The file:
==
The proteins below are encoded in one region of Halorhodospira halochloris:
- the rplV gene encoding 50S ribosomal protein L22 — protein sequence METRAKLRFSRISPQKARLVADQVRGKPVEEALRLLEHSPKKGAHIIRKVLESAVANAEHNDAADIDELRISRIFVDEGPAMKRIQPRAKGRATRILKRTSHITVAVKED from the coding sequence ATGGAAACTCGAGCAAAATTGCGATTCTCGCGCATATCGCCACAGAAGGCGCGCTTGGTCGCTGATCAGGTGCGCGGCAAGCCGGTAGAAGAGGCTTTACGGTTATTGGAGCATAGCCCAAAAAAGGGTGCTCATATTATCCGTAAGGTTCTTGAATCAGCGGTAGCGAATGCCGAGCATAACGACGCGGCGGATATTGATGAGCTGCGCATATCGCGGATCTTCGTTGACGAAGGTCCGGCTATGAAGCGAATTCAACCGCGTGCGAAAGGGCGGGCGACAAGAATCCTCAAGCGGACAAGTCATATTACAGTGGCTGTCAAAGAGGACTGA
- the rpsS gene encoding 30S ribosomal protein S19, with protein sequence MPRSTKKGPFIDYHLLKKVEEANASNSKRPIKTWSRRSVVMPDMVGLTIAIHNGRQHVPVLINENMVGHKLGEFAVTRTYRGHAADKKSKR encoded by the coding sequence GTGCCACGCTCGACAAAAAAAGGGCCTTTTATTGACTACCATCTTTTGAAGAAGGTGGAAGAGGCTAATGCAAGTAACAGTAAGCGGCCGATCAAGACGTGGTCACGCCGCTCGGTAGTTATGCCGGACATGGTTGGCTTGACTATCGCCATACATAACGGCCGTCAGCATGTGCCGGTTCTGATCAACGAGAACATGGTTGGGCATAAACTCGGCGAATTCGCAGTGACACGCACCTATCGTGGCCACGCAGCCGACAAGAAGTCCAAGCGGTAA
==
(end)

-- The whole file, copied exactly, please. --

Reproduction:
The proteins below are encoded in one region of Halorhodospira halochloris:
- the rplV gene encoding 50S ribosomal protein L22 — protein sequence METRAKLRFSRISPQKARLVADQVRGKPVEEALRLLEHSPKKGAHIIRKVLESAVANAEHNDAADIDELRISRIFVDEGPAMKRIQPRAKGRATRILKRTSHITVAVKED from the coding sequence ATGGAAACTCGAGCAAAATTGCGATTCTCGCGCATATCGCCACAGAAGGCGCGCTTGGTCGCTGATCAGGTGCGCGGCAAGCCGGTAGAAGAGGCTTTACGGTTATTGGAGCATAGCCCAAAAAAGGGTGCTCATATTATCCGTAAGGTTCTTGAATCAGCGGTAGCGAATGCCGAGCATAACGACGCGGCGGATATTGATGAGCTGCGCATATCGCGGATCTTCGTTGACGAAGGTCCGGCTATGAAGCGAATTCAACCGCGTGCGAAAGGGCGGGCGACAAGAATCCTCAAGCGGACAAGTCATATTACAGTGGCTGTCAAAGAGGACTGA
- the rpsS gene encoding 30S ribosomal protein S19, with protein sequence MPRSTKKGPFIDYHLLKKVEEANASNSKRPIKTWSRRSVVMPDMVGLTIAIHNGRQHVPVLINENMVGHKLGEFAVTRTYRGHAADKKSKR encoded by the coding sequence GTGCCACGCTCGACAAAAAAAGGGCCTTTTATTGACTACCATCTTTTGAAGAAGGTGGAAGAGGCTAATGCAAGTAACAGTAAGCGGCCGATCAAGACGTGGTCACGCCGCTCGGTAGTTATGCCGGACATGGTTGGCTTGACTATCGCCATACATAACGGCCGTCAGCATGTGCCGGTTCTGATCAACGAGAACATGGTTGGGCATAAACTCGGCGAATTCGCAGTGACACGCACCTATCGTGGCCACGCAGCCGACAAGAAGTCCAAGCGGTAA